Saturday, February 4, 2017
This Sunday we conclude our exploration of five core Christian virtues, which are at the heart of a distinctive Christian lifestyle. These virtues are the values that define our character. They are the attributes, which others see reflected in our outer life of words and deeds. Think of virtues as “habits of the heart.” Virtues become habitual, so ingrained within us that they guide and inform our actions, even though we may not even be aware of their influence. These five Christian virtues strengthen us as Christians to live ethically in a way that reflects Christ in what we say and do—and, this leads to distinctly Christian lifestyle.
Over the past weeks, we have examined the virtues of hope, love, justice, and frugality. This weekend, we look at a fifth and final virtue: humility. As was the case last week with frugality, I believe that there is a great deal of misunderstanding about the virtue of humility. Popular culture tends to portray humble persons as weak, nobody losers. By contrast our culture tends to respect and idolize ambitious, powerful, affluent persons who are winners and celebrities.
In a sermon on “Humility” preached some years ago, the Rev. Eston Williams also points that the Church has probably also contributed to the disparaging view of humility as well. Rev. Williams pointed out that historically pastors may have over-stressed how sinful and worthless humans are. As an illustration, Rev. Williams cites the traditional “Prayer of Humble Access” in The United Methodist liturgy for the Sacrament of Holy Communion, which says in part, “We are not worthy so much as to gather up the crumbs under thy [communion] table.”[i]
A far better understanding of this virtue would see humility as a balanced self-appraisal which does not overstate, or understate, one’s accomplishments, abilities, and value. Humility is a virtue of the mean between two extremes. On one extreme would be someone with an inflated self-esteem which causes the individual to overvalue who they are, find it difficult to admit when they are wrong, and exhibit traits of boastfulness, arrogance, and insensitivity. On the other extreme would be a person with very low self-esteem, which causes the individual to undervalue and denigrate who they are and what they can do. And, they exhibit traits of self-deprecation, weakness, and lack of confidence.
To reiterate, persons with humility take a middle course between these two extremes, acknowledging their contributions, talents, and success, without overstating who they are or what they have accomplished. A humble person is more concerned with their organization completing a project, instead of being overly concerned with who is going to get credit for the triumph. As Bernard of Clairveaux pointed out, “It is no great thing to be humble when you are brought low; but to be humble when you are praised is a great and rare attainment.”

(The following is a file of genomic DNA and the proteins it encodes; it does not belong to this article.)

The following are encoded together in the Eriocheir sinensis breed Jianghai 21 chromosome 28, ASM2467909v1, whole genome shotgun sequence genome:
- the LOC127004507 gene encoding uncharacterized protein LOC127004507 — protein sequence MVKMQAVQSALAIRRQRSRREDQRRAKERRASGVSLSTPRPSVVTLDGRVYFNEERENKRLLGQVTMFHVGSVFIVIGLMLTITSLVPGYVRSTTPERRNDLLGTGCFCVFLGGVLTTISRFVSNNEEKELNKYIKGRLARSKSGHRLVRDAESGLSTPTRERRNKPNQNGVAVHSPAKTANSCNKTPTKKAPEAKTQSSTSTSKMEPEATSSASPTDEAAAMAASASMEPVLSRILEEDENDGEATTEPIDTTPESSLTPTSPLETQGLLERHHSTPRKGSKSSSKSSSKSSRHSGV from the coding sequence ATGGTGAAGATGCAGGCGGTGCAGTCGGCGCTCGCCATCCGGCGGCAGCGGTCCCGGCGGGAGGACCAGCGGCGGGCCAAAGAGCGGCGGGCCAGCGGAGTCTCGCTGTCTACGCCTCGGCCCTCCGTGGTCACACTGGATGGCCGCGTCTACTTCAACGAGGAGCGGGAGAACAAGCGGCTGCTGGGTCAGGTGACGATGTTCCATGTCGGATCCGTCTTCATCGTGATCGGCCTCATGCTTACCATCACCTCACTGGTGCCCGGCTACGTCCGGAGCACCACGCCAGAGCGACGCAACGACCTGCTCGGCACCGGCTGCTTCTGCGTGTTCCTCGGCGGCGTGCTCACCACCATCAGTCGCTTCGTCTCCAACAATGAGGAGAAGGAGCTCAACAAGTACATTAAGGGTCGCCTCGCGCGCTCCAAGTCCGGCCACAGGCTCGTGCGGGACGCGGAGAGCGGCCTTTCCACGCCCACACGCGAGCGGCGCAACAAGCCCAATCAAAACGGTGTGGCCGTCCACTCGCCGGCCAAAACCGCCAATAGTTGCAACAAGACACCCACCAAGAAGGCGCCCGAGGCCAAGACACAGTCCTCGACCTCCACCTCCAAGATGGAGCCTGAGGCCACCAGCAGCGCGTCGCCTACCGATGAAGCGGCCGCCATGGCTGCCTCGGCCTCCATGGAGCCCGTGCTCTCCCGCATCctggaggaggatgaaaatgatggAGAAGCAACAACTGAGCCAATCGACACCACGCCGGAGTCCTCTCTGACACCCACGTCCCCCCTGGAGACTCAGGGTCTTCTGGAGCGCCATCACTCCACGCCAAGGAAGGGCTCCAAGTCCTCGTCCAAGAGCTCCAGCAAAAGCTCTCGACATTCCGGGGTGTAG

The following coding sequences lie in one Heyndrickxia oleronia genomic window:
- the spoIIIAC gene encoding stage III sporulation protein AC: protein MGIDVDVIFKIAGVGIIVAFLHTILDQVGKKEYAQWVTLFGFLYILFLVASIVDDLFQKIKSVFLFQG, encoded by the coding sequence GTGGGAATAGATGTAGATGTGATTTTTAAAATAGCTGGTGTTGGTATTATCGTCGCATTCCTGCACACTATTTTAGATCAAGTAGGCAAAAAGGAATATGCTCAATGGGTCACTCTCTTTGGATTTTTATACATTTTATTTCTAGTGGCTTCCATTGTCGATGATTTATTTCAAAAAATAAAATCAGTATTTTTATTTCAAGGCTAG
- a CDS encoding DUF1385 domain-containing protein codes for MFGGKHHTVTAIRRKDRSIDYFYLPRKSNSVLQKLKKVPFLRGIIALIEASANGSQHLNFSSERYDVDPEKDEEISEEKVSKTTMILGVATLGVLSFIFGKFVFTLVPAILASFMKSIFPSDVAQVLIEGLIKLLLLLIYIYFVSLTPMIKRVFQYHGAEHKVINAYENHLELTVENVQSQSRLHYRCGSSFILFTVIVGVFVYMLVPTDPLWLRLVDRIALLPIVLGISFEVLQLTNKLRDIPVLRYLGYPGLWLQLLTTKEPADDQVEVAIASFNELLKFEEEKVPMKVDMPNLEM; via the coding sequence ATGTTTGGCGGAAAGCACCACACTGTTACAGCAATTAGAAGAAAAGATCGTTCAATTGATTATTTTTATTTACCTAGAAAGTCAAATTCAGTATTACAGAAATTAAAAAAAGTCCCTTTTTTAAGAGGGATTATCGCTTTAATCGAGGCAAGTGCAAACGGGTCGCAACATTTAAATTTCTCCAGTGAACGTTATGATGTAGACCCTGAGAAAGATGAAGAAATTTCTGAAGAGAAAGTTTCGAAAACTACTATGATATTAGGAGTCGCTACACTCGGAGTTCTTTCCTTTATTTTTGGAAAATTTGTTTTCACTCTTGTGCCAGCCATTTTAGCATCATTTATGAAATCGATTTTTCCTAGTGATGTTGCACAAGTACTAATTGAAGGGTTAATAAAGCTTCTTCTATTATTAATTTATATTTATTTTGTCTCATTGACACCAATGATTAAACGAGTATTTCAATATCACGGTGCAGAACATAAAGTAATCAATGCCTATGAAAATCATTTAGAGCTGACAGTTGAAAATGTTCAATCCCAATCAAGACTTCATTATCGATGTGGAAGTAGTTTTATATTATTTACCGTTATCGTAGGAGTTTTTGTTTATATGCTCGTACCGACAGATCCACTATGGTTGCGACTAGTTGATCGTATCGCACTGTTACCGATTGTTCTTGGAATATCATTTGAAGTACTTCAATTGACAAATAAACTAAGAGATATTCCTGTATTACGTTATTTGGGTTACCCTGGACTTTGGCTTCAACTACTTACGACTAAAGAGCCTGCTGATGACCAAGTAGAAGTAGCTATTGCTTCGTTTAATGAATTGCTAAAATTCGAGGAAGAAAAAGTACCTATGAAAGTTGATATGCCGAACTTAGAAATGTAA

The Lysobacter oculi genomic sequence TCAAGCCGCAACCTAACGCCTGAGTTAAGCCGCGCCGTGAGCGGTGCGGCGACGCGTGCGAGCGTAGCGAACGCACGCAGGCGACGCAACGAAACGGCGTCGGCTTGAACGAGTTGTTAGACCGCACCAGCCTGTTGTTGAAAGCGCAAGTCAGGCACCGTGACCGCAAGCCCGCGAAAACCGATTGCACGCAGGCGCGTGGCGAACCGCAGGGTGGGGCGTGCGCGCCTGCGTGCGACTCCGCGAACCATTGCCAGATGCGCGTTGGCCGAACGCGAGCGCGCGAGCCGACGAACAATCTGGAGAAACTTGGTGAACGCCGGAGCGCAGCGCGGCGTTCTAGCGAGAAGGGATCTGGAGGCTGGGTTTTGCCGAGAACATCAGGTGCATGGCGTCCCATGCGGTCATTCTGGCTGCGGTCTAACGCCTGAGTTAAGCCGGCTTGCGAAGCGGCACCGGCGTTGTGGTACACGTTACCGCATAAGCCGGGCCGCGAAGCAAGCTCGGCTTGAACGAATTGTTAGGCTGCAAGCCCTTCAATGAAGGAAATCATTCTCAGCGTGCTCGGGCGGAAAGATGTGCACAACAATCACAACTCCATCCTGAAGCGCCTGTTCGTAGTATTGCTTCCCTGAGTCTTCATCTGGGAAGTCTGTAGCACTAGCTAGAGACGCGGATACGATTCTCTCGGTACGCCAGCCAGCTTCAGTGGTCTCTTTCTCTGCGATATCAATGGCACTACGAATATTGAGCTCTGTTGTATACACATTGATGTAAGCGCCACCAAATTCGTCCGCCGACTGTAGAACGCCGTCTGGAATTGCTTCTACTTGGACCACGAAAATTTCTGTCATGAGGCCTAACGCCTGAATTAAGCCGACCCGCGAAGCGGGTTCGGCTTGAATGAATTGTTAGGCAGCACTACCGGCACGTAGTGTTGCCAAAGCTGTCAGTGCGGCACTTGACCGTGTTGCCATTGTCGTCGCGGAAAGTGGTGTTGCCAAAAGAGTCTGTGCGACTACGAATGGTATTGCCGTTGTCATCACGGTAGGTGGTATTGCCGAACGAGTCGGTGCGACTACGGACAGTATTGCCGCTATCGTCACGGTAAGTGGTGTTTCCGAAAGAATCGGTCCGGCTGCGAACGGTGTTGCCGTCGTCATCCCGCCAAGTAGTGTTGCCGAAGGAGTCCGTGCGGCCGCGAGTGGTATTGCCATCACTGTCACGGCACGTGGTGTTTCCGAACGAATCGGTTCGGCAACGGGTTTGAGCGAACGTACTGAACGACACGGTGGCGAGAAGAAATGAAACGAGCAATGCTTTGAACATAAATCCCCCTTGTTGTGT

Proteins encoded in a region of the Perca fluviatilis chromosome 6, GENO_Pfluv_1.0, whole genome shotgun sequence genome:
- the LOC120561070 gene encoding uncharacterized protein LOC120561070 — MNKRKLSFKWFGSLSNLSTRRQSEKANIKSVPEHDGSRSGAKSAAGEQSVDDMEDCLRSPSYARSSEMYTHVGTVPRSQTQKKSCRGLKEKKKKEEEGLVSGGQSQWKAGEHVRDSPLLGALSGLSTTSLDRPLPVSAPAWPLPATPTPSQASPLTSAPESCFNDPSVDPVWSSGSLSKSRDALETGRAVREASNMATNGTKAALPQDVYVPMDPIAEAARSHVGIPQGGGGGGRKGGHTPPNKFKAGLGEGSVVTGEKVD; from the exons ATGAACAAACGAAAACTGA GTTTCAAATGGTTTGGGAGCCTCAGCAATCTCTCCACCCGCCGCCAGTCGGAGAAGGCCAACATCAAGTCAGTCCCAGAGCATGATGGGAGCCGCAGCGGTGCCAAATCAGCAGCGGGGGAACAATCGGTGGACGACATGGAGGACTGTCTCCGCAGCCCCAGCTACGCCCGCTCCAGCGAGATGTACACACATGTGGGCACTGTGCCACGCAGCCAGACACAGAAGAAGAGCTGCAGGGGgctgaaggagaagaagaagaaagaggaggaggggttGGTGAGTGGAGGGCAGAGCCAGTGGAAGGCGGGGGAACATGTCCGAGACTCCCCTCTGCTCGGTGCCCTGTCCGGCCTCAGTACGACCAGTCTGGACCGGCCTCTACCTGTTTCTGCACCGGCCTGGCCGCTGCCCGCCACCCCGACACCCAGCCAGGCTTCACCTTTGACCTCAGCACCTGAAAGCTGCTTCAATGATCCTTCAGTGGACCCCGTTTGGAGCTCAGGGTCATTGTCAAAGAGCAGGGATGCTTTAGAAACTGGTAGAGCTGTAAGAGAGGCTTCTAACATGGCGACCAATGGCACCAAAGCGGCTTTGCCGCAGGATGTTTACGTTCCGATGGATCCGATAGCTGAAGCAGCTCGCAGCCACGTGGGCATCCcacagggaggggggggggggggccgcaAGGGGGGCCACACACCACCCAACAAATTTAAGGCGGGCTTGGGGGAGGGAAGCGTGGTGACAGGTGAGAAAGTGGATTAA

From a Christian perspective, humility is a core virtue because it helps us keep a balanced self-understanding:
1. Properly cultivated, humility empowers us to open ourselves to God and accept God’s love for us through the life, death, and resurrection of Christ.
2. Humility helps us to recognize all of the blessings and gifts which God has already given to us and be grateful.
3. Humility strengthens us to admit when we make mistakes, or when we turn away from God and sin. So, humility prepares our hearts to receive forgiveness and reconciliation from God.
4. Finally, humility enables us to laugh at ourselves and not take ourselves too seriously.
Most importantly, humility insures that we put God at the center of our lives, and also that we place our ultimate trust and faith in God, rather than falsely trusting in ourselves and our own talents and resources. In other words, the virtue of humility helps us to keep a balanced self-understanding, and it strengthens our willingness to trust God.
The Apostle Paul underscores the importance of humility as a Christian virtue most powerfully, when he says: “For we do not proclaim ourselves; we proclaim Jesus Christ as Lord and ourselves as your slaves for Jesus’ sake. For it is the God who said, ‘Let light shine out of darkness,’ who has shone in our hearts to give the light of the knowledge of the glory of God in the face of Jesus Christ. But we have this treasure in clay jars, so that it may be made clear that this extraordinary power belongs to God and does not come from us.” (2 Corinthians 4: 5-7)
If you live in the Lincoln, Nebraska area and do not have a place of worship, then I invite you to come and join us this Sunday, February 5th, at Christ United Methodist Church, as we reflect on the Christian virtue of humility. In the proclamation, I will conclude with some suggestions on how we can cultivate the virtue of humility within our lives. The church building is located at 4530 A Street. Our classic worship services are at 8:30 and 11:00 on Sunday mornings.
Everyone is welcome and accepted because God loves us all.
[i] Eston Williams, pastor of Aley United Methodist Church, Seven Points, Texas, sermon entitled, “Humility,” accessed online at http://www.sermoncentral.com/sermons/humility-eston-williams-sermon-on-finding-fulfillment-88027, on 31 January 2017. The quotation from the United Methodist Sacrament of Holy Communion can be found in The United Methodist Hymn (Nashville: The United Methodist Publishing House, 1989), 30.